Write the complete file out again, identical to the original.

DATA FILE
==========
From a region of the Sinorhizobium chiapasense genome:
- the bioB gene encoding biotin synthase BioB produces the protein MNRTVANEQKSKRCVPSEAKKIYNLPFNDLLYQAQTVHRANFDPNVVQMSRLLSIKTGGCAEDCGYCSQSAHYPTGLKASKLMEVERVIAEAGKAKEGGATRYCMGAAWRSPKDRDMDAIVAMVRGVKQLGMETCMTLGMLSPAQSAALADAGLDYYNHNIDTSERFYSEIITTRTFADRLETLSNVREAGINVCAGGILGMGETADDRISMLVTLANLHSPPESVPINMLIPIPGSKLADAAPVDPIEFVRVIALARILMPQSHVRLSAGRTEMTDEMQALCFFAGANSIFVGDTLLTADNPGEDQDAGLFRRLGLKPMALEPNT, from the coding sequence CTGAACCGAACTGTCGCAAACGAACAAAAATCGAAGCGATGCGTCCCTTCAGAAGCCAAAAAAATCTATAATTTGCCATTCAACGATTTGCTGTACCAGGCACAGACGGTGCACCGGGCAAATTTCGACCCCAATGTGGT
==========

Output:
From a region of the Sinorhizobium chiapasense genome:
- the bioB gene encoding biotin synthase BioB produces the protein MNRTVANEQKSKRCVPSEAKKIYNLPFNDLLYQAQTVHRANFDPNVVQMSRLLSIKTGGCAEDCGYCSQSAHYPTGLKASKLMEVERVIAEAGKAKEGGATRYCMGAAWRSPKDRDMDAIVAMVRGVKQLGMETCMTLGMLSPAQSAALADAGLDYYNHNIDTSERFYSEIITTRTFADRLETLSNVREAGINVCAGGILGMGETADDRISMLVTLANLHSPPESVPINMLIPIPGSKLADAAPVDPIEFVRVIALARILMPQSHVRLSAGRTEMTDEMQALCFFAGANSIFVGDTLLTADNPGEDQDAGLFRRLGLKPMALEPNT, from the coding sequence CTGAACCGAACTGTCGCAAACGAACAAAAATCGAAGCGATGCGTCCCTTCAGAAGCCAAAAAAATCTATAATTTGCCATTCAACGATTTGCTGTACCAGGCACAGACGGTGCACCGGGCAAATTTCGACCCCAATGTGGT